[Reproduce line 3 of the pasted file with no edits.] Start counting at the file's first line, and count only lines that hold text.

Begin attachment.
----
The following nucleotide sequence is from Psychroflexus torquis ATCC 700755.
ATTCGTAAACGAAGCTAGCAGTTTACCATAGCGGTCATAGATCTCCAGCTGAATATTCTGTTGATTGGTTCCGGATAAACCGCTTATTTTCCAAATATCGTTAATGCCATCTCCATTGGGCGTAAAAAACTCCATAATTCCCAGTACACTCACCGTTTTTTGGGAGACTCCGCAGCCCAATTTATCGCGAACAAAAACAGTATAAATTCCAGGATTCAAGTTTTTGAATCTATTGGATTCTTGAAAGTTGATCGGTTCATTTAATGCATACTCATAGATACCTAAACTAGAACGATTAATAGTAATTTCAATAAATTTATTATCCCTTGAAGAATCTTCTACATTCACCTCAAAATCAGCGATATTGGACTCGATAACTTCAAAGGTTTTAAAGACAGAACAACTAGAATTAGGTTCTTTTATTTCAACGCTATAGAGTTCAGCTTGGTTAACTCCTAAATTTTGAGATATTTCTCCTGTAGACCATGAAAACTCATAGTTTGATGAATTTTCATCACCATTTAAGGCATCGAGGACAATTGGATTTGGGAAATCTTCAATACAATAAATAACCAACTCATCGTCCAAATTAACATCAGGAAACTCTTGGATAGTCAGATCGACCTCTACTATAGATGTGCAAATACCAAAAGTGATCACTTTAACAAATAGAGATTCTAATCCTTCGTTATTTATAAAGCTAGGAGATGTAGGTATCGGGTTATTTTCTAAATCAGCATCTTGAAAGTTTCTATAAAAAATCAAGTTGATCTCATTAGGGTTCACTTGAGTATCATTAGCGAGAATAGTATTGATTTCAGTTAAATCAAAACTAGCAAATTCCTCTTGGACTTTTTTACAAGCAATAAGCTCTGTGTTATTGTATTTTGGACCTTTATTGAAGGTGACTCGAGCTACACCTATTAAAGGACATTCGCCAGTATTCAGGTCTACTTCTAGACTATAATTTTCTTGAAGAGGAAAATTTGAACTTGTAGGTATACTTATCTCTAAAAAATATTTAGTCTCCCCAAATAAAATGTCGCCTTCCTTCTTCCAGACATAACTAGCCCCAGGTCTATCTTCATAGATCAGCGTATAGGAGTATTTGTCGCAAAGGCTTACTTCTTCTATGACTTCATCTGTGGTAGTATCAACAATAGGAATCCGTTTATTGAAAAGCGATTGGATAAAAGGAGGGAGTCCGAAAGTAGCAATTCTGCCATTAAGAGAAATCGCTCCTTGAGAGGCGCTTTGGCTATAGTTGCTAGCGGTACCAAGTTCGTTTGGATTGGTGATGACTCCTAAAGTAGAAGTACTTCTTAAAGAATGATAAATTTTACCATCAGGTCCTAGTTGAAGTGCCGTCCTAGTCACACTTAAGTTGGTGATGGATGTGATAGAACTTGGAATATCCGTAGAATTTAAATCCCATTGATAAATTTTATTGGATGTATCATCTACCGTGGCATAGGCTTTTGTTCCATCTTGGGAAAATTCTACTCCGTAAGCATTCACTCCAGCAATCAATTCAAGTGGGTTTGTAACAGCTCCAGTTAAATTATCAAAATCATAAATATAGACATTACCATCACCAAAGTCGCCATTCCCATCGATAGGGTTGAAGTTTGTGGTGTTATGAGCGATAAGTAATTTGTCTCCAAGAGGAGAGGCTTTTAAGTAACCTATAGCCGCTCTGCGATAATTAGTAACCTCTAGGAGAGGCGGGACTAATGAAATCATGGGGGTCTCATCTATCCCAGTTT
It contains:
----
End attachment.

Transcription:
It contains: